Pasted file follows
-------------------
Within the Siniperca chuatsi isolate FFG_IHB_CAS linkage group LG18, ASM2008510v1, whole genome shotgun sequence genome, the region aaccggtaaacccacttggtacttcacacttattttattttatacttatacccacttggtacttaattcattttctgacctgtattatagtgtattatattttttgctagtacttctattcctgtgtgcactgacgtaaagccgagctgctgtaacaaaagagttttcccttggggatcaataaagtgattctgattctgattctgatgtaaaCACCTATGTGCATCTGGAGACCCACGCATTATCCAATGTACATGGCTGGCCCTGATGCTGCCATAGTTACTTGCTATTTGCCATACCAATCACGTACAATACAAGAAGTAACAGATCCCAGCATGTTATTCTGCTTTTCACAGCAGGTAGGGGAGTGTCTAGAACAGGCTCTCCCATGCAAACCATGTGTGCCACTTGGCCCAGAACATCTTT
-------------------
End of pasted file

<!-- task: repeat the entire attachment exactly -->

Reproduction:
Within the Siniperca chuatsi isolate FFG_IHB_CAS linkage group LG18, ASM2008510v1, whole genome shotgun sequence genome, the region aaccggtaaacccacttggtacttcacacttattttattttatacttatacccacttggtacttaattcattttctgacctgtattatagtgtattatattttttgctagtacttctattcctgtgtgcactgacgtaaagccgagctgctgtaacaaaagagttttcccttggggatcaataaagtgattctgattctgattctgatgtaaaCACCTATGTGCATCTGGAGACCCACGCATTATCCAATGTACATGGCTGGCCCTGATGCTGCCATAGTTACTTGCTATTTGCCATACCAATCACGTACAATACAAGAAGTAACAGATCCCAGCATGTTATTCTGCTTTTCACAGCAGGTAGGGGAGTGTCTAGAACAGGCTCTCCCATGCAAACCATGTGTGCCACTTGGCCCAGAACATCTTT